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The History of the Village Hall

To learn more about the fascinating history of our beautiful village visit our History Group site

In the early 1860s, funds were raised to build a school room for the children of Goadby Marwood. The school, which was run by the Church of England, was opened on June 12th, 1861. A church service was held and tea was provided for visitors. The event was reported in The Grantham Journal:

The early part of the day was, as regards weather, of unpromising aspect, but before noon the unfavourable symptoms disappeared, and a numerous company assembled to celebrate the occasion.

The proceedings commenced with Devine Service in the Church at half past two o'clock. The prayers were read by the Rector (Rev. S. G. Bellairs) and a most appropriate and excellent sermon was preached by the Rev. E. B. Shaw, Rector of Narborough St Luke’s.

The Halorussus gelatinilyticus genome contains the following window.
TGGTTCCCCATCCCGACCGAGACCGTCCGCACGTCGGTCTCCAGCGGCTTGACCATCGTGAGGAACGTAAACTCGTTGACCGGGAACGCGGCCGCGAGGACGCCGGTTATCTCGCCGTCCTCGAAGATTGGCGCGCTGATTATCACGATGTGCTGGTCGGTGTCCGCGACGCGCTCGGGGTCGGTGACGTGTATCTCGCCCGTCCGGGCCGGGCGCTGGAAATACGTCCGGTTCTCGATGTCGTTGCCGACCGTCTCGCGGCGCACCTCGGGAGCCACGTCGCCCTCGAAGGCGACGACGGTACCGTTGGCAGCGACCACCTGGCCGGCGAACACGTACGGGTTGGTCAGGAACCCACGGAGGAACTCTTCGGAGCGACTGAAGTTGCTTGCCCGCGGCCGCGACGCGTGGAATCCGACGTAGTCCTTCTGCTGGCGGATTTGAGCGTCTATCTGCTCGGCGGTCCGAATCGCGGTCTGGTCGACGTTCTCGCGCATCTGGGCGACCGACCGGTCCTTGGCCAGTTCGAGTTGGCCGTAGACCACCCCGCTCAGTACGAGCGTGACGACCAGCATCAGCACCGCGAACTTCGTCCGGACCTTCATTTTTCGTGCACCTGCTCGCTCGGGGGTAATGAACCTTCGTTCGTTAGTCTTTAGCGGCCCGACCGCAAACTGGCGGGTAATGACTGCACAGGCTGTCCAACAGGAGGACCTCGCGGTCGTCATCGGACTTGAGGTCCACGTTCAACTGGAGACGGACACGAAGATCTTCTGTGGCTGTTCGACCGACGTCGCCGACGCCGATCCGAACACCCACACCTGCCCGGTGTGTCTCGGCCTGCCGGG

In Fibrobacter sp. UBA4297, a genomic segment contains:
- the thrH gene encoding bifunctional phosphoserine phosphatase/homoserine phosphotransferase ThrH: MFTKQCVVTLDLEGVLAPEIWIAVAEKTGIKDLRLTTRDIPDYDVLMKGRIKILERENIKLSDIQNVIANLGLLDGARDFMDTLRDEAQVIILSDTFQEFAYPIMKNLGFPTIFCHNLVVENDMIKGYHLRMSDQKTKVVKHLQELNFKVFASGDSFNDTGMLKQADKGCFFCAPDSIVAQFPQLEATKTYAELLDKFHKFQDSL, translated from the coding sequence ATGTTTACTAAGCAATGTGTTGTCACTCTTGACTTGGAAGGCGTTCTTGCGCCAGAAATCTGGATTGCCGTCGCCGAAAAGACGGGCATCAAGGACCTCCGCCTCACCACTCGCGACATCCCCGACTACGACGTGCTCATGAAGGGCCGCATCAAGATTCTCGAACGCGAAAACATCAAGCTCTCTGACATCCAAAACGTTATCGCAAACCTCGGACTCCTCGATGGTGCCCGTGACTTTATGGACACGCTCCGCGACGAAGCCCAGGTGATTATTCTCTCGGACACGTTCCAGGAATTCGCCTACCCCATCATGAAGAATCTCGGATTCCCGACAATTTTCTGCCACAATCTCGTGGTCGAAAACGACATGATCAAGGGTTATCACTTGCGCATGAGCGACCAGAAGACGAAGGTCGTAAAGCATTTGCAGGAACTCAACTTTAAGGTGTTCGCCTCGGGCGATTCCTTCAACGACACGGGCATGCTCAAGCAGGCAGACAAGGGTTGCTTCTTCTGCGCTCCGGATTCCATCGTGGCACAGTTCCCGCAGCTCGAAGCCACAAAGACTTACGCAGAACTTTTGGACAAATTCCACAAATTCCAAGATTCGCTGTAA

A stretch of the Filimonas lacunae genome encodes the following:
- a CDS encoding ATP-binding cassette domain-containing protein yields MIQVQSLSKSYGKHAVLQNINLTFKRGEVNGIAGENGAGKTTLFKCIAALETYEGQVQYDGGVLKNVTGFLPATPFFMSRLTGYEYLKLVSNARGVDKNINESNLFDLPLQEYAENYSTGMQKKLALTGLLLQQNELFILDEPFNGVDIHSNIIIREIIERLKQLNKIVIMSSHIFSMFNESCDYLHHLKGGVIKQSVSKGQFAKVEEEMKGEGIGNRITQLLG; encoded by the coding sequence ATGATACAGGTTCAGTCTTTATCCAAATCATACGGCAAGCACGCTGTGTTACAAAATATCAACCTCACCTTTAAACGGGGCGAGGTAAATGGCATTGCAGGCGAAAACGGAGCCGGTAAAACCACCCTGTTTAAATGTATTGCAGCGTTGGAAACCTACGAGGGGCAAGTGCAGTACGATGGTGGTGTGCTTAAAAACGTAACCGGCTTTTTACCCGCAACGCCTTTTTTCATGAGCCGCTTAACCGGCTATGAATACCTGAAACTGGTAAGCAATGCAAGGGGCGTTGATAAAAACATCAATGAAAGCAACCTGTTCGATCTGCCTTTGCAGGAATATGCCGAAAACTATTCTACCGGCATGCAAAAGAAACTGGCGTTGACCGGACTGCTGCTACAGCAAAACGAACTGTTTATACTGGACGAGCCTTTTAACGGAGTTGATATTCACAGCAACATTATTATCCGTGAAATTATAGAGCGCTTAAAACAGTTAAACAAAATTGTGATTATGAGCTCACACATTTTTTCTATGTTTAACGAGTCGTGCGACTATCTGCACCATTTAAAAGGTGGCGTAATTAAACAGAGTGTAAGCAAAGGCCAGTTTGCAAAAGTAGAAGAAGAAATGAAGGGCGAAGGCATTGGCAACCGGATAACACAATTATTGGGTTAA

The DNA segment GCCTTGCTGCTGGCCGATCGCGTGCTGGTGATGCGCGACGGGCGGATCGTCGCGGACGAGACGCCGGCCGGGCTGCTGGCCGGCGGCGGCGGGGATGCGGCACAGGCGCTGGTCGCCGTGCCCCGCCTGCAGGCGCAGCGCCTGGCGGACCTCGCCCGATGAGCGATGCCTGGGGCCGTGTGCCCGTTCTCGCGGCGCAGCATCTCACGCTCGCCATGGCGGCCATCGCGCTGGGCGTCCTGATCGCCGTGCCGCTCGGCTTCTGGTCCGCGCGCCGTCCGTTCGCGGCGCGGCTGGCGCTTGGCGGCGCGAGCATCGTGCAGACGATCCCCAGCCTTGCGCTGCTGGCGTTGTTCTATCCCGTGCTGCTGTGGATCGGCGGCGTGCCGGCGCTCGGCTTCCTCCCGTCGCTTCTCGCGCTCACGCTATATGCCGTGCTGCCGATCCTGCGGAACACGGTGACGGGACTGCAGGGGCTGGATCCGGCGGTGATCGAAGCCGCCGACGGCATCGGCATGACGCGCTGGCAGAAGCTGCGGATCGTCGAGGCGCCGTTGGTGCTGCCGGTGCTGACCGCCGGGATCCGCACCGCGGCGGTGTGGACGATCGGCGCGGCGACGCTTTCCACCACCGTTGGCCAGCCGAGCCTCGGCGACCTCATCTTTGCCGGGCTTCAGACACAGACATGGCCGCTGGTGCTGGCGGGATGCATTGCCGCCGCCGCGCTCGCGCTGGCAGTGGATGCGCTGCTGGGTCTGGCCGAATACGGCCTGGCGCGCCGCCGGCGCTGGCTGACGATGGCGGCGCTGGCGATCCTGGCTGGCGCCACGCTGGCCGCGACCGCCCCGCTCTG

A collection amounting to about £30 was made towards liquidating the debt on the building. The parishioners, the facilities they will now enjoy for the education of their children, due to the exertions of their Rector.

The new edifice has been built from a design by W. J. Gillett Esq. It is of an appropriate and tasteful architecture and very substantial in construction, forming a considerable ornament and addition to the village.

Villagers present: - Hallam, Elsom, Rowbotham, Walker, Carter, Watson, Ellaby, Baker, Allen, Shipman, Ball, Chamberlain, Rippin, Dolby, Preston.


In 1972, the Leicestershire Diocesan Board of Finance purchased the disused school from the Leicestershire Diocesan Board of Education on behalf of the Parochial Church Council of St. Denys Church as managing trustees, using funds raised by local residents. Today, the building is used as a venue for community activities and events and there is a high degree of community involvement to facilitate these.

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